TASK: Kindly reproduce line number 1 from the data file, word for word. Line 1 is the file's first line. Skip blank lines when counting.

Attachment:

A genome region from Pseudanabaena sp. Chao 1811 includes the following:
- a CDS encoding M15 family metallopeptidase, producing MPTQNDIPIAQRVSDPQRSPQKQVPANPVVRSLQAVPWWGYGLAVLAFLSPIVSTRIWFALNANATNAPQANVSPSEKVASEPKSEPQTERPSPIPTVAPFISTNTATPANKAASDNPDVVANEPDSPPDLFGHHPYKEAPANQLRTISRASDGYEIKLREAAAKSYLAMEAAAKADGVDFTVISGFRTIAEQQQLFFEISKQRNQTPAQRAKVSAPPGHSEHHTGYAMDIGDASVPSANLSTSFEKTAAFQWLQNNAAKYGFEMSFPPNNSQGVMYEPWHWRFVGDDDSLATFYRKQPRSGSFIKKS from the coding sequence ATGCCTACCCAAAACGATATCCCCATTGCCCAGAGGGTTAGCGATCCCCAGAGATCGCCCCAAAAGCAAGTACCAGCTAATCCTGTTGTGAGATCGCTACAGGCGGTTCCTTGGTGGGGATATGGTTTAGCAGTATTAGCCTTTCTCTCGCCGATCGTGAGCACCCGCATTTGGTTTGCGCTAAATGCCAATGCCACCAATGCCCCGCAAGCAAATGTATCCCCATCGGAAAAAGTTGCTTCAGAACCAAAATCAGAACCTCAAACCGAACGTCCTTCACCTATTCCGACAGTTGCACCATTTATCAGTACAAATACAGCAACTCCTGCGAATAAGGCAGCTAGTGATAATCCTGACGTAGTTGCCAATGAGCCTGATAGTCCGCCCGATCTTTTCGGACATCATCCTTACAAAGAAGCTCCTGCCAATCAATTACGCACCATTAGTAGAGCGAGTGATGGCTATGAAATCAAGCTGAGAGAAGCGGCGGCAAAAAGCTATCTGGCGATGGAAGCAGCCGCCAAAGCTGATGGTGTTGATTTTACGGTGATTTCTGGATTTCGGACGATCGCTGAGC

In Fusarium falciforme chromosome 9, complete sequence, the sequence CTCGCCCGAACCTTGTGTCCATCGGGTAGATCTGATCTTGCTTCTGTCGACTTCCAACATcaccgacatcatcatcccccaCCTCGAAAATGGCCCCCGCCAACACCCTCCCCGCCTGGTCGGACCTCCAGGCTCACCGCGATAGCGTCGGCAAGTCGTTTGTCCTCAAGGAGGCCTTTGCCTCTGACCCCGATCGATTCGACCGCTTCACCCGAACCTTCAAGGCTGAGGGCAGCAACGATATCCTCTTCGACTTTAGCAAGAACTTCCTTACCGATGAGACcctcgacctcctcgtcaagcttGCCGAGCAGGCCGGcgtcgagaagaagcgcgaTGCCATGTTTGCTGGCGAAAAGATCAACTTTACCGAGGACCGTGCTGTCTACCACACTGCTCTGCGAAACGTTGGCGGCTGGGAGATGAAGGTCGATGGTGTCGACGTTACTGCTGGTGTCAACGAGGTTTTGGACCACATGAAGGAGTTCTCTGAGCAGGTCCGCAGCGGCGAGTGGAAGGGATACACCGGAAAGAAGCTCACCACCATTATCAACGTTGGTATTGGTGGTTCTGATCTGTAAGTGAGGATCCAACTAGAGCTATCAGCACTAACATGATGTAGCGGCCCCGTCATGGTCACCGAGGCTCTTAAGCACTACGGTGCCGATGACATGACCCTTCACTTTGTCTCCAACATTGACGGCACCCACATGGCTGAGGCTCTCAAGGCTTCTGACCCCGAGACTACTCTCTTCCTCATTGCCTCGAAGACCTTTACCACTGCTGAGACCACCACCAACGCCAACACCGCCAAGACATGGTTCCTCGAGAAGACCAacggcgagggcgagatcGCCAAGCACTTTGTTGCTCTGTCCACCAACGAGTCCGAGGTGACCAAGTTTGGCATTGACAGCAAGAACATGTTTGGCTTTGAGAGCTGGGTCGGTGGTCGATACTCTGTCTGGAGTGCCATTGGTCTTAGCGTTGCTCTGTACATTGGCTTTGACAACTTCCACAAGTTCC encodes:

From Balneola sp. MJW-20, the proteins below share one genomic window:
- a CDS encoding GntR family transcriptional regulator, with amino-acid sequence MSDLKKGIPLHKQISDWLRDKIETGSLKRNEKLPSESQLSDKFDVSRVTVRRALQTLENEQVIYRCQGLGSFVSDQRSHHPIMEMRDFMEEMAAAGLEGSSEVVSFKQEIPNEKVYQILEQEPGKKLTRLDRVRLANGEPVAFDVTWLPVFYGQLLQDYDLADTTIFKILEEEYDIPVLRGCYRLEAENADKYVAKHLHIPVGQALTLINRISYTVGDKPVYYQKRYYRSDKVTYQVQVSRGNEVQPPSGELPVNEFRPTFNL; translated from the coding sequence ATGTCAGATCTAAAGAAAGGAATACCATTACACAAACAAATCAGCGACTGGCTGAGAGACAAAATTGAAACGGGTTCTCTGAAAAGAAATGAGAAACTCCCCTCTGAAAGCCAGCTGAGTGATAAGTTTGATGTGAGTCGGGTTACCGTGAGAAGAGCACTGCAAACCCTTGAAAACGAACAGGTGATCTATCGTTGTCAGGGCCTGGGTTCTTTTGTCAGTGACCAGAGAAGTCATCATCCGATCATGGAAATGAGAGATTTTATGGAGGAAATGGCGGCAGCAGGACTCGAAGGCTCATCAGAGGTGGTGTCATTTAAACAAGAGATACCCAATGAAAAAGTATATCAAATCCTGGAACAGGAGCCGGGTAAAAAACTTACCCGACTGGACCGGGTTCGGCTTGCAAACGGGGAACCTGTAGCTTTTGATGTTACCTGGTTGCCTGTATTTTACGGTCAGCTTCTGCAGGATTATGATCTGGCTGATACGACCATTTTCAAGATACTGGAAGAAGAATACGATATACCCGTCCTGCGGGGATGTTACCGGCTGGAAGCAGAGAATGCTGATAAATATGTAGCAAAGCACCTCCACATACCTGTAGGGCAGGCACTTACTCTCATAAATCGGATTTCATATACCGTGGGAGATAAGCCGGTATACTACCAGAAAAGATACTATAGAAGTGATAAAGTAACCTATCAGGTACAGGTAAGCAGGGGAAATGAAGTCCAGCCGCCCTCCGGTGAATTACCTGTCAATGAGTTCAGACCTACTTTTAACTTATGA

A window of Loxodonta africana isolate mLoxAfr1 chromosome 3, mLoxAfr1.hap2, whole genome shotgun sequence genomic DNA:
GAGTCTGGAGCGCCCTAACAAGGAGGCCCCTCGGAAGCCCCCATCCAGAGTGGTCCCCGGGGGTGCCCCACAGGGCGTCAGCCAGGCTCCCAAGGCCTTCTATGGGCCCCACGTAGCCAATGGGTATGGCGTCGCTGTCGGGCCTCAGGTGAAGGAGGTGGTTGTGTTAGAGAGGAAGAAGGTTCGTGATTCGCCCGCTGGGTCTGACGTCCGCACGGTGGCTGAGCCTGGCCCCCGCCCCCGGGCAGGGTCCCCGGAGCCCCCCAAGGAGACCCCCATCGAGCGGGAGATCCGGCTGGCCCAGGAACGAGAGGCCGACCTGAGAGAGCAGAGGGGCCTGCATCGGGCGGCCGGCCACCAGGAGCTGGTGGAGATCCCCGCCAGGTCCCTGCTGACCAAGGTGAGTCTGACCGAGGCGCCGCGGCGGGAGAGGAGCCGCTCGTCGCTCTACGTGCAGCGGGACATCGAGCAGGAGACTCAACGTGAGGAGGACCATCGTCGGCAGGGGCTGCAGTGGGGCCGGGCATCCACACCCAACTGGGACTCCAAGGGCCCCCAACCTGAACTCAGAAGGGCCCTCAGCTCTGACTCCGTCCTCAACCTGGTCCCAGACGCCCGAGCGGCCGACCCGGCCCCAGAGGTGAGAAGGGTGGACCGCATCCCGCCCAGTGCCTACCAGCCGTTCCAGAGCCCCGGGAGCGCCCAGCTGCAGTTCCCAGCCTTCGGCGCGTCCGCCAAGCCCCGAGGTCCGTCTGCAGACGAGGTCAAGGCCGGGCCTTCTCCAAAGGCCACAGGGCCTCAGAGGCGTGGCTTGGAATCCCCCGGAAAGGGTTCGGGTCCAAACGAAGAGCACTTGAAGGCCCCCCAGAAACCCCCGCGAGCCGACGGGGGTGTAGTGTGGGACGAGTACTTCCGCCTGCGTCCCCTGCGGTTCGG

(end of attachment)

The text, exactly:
A genome region from Pseudanabaena sp. Chao 1811 includes the following: